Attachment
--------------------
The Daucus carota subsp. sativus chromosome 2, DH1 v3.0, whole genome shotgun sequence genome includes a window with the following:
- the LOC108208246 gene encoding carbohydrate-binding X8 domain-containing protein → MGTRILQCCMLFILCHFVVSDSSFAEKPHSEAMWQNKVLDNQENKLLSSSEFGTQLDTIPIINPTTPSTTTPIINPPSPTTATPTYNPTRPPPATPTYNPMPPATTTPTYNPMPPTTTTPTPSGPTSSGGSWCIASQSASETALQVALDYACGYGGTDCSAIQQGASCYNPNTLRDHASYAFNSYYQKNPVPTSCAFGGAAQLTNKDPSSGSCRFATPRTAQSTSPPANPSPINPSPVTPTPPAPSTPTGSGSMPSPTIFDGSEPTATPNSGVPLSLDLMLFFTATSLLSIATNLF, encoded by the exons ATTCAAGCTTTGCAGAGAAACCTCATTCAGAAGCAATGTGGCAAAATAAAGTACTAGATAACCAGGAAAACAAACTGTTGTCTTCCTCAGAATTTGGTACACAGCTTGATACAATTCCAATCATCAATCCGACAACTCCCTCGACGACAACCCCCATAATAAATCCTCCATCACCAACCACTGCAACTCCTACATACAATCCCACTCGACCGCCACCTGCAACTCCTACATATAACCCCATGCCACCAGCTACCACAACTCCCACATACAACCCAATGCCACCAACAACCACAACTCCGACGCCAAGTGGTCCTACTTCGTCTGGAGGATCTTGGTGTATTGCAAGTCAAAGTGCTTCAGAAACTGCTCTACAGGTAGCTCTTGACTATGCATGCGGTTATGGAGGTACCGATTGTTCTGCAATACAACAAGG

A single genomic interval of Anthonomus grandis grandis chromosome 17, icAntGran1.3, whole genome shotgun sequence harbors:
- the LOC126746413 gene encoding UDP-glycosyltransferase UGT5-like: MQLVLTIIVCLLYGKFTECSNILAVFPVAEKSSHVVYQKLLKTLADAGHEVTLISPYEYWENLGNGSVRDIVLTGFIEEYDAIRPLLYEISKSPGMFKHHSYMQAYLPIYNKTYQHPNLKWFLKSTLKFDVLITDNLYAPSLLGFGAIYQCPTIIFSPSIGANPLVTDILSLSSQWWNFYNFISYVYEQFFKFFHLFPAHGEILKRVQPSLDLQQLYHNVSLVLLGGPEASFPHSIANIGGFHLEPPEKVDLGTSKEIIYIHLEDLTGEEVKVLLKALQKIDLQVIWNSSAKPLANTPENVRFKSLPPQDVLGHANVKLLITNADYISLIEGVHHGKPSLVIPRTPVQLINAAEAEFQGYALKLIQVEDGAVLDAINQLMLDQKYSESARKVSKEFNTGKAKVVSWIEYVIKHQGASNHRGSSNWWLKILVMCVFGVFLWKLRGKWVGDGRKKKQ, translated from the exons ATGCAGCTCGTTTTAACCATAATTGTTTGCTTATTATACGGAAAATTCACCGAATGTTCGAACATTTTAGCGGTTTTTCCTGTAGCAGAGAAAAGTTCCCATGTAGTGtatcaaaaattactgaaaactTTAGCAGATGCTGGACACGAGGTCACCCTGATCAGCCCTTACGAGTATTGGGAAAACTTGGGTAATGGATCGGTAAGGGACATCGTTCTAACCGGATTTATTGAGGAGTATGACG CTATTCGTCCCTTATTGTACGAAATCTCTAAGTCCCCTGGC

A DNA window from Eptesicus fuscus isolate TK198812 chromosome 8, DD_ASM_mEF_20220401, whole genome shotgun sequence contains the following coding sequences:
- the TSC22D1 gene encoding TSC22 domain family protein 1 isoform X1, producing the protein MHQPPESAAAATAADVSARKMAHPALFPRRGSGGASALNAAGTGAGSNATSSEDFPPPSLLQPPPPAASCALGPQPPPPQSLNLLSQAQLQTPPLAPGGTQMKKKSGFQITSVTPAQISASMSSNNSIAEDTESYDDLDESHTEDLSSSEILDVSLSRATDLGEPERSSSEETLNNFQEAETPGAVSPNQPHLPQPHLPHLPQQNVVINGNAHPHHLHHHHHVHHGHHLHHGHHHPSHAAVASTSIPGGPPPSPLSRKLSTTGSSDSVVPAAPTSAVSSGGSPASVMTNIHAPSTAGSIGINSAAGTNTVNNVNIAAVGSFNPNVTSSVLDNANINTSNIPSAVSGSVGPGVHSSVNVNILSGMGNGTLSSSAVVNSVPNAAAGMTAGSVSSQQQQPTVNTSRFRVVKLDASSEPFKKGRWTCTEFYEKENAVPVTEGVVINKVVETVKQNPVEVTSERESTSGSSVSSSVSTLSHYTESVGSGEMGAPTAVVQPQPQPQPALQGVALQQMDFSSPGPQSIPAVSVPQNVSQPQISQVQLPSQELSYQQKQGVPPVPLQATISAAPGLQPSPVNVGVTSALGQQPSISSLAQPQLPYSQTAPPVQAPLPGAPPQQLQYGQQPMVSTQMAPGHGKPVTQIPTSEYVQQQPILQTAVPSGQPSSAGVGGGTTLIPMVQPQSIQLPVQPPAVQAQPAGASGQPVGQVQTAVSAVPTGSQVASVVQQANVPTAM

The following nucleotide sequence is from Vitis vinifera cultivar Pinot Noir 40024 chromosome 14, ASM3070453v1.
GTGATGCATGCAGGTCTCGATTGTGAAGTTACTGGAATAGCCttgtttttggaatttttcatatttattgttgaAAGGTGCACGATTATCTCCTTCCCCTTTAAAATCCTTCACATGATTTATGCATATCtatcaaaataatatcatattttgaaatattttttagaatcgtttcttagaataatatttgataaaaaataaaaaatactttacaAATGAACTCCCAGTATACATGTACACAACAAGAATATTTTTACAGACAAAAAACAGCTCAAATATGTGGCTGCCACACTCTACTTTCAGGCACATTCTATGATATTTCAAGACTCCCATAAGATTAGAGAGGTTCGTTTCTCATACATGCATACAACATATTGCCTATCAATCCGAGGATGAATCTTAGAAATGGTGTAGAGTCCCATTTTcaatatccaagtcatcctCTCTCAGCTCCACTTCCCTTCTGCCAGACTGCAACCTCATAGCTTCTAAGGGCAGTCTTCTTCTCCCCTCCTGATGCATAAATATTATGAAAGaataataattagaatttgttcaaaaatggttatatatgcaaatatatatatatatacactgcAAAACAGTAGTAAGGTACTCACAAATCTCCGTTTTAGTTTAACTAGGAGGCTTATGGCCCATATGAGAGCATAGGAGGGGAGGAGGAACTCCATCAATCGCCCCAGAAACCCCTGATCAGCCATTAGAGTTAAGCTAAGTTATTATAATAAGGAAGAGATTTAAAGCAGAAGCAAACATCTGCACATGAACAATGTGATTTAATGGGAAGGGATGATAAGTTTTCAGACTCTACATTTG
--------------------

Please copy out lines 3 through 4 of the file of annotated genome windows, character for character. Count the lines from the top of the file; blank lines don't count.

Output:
A single genomic interval of Anthonomus grandis grandis chromosome 17, icAntGran1.3, whole genome shotgun sequence harbors:
- the LOC126746413 gene encoding UDP-glycosyltransferase UGT5-like: MQLVLTIIVCLLYGKFTECSNILAVFPVAEKSSHVVYQKLLKTLADAGHEVTLISPYEYWENLGNGSVRDIVLTGFIEEYDAIRPLLYEISKSPGMFKHHSYMQAYLPIYNKTYQHPNLKWFLKSTLKFDVLITDNLYAPSLLGFGAIYQCPTIIFSPSIGANPLVTDILSLSSQWWNFYNFISYVYEQFFKFFHLFPAHGEILKRVQPSLDLQQLYHNVSLVLLGGPEASFPHSIANIGGFHLEPPEKVDLGTSKEIIYIHLEDLTGEEVKVLLKALQKIDLQVIWNSSAKPLANTPENVRFKSLPPQDVLGHANVKLLITNADYISLIEGVHHGKPSLVIPRTPVQLINAAEAEFQGYALKLIQVEDGAVLDAINQLMLDQKYSESARKVSKEFNTGKAKVVSWIEYVIKHQGASNHRGSSNWWLKILVMCVFGVFLWKLRGKWVGDGRKKKQ, translated from the exons ATGCAGCTCGTTTTAACCATAATTGTTTGCTTATTATACGGAAAATTCACCGAATGTTCGAACATTTTAGCGGTTTTTCCTGTAGCAGAGAAAAGTTCCCATGTAGTGtatcaaaaattactgaaaactTTAGCAGATGCTGGACACGAGGTCACCCTGATCAGCCCTTACGAGTATTGGGAAAACTTGGGTAATGGATCGGTAAGGGACATCGTTCTAACCGGATTTATTGAGGAGTATGACG CTATTCGTCCCTTATTGTACGAAATCTCTAAGTCCCCTGGC